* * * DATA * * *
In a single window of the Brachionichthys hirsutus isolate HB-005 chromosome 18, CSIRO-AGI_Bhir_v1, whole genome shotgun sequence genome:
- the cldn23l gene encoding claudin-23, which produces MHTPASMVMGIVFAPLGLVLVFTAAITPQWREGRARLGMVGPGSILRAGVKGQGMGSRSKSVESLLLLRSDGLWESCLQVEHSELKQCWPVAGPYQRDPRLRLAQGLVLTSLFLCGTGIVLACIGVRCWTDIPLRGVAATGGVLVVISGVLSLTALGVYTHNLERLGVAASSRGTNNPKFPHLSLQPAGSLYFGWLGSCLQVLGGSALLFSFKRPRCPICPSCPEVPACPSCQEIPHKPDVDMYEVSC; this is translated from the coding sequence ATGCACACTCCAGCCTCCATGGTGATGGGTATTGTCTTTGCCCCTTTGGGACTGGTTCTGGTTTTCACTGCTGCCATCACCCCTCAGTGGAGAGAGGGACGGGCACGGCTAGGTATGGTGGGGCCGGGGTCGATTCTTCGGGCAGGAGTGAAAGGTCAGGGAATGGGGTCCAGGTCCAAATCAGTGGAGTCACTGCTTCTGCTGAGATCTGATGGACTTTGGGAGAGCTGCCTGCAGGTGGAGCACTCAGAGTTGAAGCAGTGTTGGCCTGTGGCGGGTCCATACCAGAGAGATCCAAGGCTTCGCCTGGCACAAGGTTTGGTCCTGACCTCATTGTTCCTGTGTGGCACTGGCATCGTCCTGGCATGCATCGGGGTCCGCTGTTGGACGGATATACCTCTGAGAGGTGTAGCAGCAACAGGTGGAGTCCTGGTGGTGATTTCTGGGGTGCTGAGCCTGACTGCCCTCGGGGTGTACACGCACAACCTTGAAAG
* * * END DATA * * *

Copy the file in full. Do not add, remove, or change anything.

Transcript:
In a single window of the Brachionichthys hirsutus isolate HB-005 chromosome 18, CSIRO-AGI_Bhir_v1, whole genome shotgun sequence genome:
- the cldn23l gene encoding claudin-23, which produces MHTPASMVMGIVFAPLGLVLVFTAAITPQWREGRARLGMVGPGSILRAGVKGQGMGSRSKSVESLLLLRSDGLWESCLQVEHSELKQCWPVAGPYQRDPRLRLAQGLVLTSLFLCGTGIVLACIGVRCWTDIPLRGVAATGGVLVVISGVLSLTALGVYTHNLERLGVAASSRGTNNPKFPHLSLQPAGSLYFGWLGSCLQVLGGSALLFSFKRPRCPICPSCPEVPACPSCQEIPHKPDVDMYEVSC; this is translated from the coding sequence ATGCACACTCCAGCCTCCATGGTGATGGGTATTGTCTTTGCCCCTTTGGGACTGGTTCTGGTTTTCACTGCTGCCATCACCCCTCAGTGGAGAGAGGGACGGGCACGGCTAGGTATGGTGGGGCCGGGGTCGATTCTTCGGGCAGGAGTGAAAGGTCAGGGAATGGGGTCCAGGTCCAAATCAGTGGAGTCACTGCTTCTGCTGAGATCTGATGGACTTTGGGAGAGCTGCCTGCAGGTGGAGCACTCAGAGTTGAAGCAGTGTTGGCCTGTGGCGGGTCCATACCAGAGAGATCCAAGGCTTCGCCTGGCACAAGGTTTGGTCCTGACCTCATTGTTCCTGTGTGGCACTGGCATCGTCCTGGCATGCATCGGGGTCCGCTGTTGGACGGATATACCTCTGAGAGGTGTAGCAGCAACAGGTGGAGTCCTGGTGGTGATTTCTGGGGTGCTGAGCCTGACTGCCCTCGGGGTGTACACGCACAACCTTGAAAG